4th Sunday of Lent
Fourth Sunday of Lent
Pss IV | (Rose or Violet)
Jos 5:9. 10-12
Ps 34:2-3. 4-5. 6-7
2 Cor 5:17-21
Sometimes, when you find yourself in trouble or trial of some kind, the thought occurs to you to pray; you mull over what you are going to say to God in your prayer, like a son demanding compassion from his father as a right. (Sermon 112A,3)
1st Reading: Joshua 5:9-10; 12
Then the LORD said to Joshua, “Today I have removed the reproach of Egypt from you.” Therefore the place is called Gilgal to the present day. While the Israelites were encamped at Gilgal on the plains of Jericho, they celebrated the Passover on the evening of the fourteenth of the month. After the Passover on which they ate of the produce of the land, the manna ceased. No longer was there manna for the Israelites, who that year ate of the yield of the land of Canaan.
2nd Reading: 2 Corinthians 5:17-21
So whoever is in Christ is a new creation: the old things have passed away; behold, new things have come. And all this is from God, who has reconciled us to himself through Christ and given us the ministry of reconciliation, namely, God was reconciling the world to himself in Christ, not counting their trespasses against them and entrusting to us the message of reconciliation. So we are ambassadors for Christ, as if God were appealing through us. We implore you on behalf of Christ, be reconciled to God. For our sake he made him to be sin who did not know sin, so that we might become the righteousness of God in him.
Gospel: Luke 15:1-3; 11-32
The tax collectors and sinners were all drawing near to listen to him, but the Pharisees and scribes began to complain, saying, “This man welcomes sinners and eats with them.” So to them he addressed this parable. Then he said, “A man had two sons, and the younger son said to his father, ‘Father, give me the share of your estate that should come to me.’ So the father divided the property between them. After a few days, the younger son collected all his belongings and set off to a distant country where he squandered his inheritance on a life of dissipation. When he had freely spent everything, a severe famine struck that country, and he found himself in dire need. So he hired himself out to one of the local citizens who sent him to his farm to tend the swine. And he longed to eat his fill of the pods on which the swine fed, but nobody gave him any. Coming to his senses he thought, ‘How many of my father’s hired workers have more than enough food to eat, but here am I, dying from hunger. I shall get up and go to my father and I shall say to him, “Father, I have sinned against heaven and against you. I no longer deserve to be called your son; treat me as you would treat one of your hired workers.”’ So he got up and went back to his father. While he was still a long way off, his father caught sight of him, and was filled with compassion. He ran to his son, embraced him and kissed him. His son said to him, ‘Father, I have sinned against heaven and against you; I no longer deserve to be called your son.’ But his father ordered his servants, ‘Quickly bring the finest robe and put it on him; put a ring on his finger and sandals on his feet. Take the fattened calf and slaughter it. Then let us celebrate with a feast, because this son of mine was dead, and has come to life again; he was lost, and has been found.’ Then the celebration began. Now the older son had been out in the field and, on his way back, as he neared the house, he heard the sound of music and dancing. He called one of the servants and asked what this might mean. The servant said to him, ‘Your brother has returned and your father has slaughtered the fattened calf because he has him back safe and sound.’ He became angry, and when he refused to enter the house, his father came out and pleaded with him. He said to his father in reply, ‘Look, all these years I served you and not once did I disobey your orders; yet you never gave me even a young goat to feast on with my friends. But when your son returns who swallowed up your property with prostitutes, for him you slaughter the fattened calf.’ He said to him, ‘My son, you are here with me always; everything I have is yours. But now we must celebrate and rejoice, because your brother was dead and has come to life again; he was lost and has been found.’”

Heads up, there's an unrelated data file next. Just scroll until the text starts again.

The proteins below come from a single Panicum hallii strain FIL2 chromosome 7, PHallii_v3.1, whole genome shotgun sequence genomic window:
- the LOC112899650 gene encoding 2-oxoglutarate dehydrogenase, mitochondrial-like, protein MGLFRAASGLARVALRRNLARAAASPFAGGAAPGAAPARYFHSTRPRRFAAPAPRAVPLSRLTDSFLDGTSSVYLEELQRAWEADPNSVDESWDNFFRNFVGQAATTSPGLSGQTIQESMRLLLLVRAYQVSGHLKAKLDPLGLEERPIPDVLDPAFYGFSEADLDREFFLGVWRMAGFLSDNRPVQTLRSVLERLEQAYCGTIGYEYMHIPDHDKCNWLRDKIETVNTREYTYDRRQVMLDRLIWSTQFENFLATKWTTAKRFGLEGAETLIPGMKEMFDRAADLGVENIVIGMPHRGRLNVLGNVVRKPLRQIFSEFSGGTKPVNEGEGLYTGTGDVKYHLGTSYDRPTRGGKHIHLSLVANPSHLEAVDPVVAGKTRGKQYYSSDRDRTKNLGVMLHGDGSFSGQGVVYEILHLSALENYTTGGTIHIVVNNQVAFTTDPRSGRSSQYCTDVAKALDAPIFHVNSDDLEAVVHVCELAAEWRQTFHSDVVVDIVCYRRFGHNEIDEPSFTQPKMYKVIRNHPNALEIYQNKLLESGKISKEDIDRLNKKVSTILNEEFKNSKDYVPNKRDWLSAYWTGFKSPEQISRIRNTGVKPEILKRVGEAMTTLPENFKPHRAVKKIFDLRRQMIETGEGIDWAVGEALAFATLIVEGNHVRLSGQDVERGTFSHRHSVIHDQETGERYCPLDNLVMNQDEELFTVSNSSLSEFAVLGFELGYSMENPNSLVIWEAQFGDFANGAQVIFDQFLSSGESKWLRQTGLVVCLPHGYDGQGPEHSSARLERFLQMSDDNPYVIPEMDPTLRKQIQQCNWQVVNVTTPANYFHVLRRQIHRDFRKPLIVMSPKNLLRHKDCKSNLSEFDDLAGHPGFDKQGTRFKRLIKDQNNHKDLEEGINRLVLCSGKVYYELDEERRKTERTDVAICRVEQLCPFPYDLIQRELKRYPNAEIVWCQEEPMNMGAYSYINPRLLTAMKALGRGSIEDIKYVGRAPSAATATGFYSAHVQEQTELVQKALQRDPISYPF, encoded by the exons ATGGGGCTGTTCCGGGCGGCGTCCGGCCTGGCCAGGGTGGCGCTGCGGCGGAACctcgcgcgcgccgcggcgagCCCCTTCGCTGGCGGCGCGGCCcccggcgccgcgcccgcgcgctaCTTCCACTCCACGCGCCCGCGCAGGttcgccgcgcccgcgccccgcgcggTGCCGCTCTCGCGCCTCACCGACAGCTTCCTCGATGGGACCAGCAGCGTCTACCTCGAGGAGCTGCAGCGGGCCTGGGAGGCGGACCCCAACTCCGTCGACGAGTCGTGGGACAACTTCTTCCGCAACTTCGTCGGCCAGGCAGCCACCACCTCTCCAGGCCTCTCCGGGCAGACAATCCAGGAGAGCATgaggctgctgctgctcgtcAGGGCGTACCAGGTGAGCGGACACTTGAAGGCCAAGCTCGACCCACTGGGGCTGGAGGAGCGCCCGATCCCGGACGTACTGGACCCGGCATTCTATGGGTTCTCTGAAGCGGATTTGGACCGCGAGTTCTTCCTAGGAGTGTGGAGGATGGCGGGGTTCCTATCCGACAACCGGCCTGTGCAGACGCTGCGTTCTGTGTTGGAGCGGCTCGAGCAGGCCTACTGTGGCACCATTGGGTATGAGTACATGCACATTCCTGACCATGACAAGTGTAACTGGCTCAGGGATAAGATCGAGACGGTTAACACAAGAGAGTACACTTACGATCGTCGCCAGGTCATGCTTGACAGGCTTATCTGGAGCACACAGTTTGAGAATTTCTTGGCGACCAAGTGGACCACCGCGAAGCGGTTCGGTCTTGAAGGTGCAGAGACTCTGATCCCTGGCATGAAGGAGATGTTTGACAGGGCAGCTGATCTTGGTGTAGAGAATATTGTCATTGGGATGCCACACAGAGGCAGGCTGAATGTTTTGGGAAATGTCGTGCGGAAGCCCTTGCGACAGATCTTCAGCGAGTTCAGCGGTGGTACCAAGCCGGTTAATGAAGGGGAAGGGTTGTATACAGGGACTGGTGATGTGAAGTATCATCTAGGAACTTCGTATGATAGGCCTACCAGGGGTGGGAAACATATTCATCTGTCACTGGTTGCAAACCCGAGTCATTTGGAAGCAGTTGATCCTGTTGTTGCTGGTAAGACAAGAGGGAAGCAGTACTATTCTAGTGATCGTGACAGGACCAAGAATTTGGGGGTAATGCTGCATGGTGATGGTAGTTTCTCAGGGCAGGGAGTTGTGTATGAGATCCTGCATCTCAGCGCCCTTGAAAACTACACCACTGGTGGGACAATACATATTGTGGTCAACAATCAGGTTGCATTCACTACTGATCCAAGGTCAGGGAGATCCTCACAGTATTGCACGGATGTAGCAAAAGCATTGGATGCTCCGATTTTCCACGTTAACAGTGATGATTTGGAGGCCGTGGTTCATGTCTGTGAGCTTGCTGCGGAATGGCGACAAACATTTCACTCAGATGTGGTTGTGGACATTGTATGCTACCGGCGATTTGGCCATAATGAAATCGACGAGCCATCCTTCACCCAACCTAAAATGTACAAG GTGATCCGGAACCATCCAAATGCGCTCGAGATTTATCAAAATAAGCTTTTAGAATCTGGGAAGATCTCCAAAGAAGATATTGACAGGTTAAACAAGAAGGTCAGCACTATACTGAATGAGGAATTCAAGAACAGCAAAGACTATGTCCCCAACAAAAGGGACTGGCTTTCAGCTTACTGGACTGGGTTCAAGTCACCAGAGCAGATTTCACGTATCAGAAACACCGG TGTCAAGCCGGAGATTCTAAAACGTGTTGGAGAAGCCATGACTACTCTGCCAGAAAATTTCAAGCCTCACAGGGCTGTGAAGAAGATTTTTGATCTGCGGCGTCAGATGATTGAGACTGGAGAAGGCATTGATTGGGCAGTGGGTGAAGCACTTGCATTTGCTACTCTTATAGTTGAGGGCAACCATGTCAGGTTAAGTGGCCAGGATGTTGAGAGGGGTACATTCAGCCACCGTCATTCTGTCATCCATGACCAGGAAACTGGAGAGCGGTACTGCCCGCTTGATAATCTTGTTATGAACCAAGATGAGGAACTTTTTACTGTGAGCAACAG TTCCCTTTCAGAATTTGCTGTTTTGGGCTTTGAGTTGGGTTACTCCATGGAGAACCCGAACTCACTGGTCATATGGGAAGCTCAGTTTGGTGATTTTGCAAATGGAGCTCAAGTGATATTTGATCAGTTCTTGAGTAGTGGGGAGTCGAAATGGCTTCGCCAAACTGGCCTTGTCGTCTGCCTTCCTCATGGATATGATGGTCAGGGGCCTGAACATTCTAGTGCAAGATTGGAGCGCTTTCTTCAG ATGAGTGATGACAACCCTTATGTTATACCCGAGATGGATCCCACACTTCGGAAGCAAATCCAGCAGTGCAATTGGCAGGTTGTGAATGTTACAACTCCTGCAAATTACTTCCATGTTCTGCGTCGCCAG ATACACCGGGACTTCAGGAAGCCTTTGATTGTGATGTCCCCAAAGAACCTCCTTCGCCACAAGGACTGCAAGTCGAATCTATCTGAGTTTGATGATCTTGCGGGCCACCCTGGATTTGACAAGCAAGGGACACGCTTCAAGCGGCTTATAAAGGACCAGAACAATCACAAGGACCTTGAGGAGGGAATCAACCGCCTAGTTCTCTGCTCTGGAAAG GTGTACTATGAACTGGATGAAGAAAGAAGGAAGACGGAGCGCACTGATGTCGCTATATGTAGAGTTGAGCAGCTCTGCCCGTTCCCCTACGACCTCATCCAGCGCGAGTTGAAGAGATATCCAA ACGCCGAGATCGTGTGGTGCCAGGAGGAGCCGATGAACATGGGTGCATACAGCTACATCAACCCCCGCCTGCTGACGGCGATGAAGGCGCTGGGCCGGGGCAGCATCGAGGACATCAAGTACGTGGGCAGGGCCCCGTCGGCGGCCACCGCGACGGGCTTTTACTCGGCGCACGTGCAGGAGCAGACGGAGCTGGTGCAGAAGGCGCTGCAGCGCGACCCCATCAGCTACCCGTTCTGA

Jesus gives a stern warning for the inflexible and hardened hearts of his people for not heeding the call for repentance. The consequence was death as of the days of Moses. God’s justice is not selective but rather all encompassing that we could not point a finger for the just punishment or that we are better than others. Rather all will be put in to the crucible unless one repents.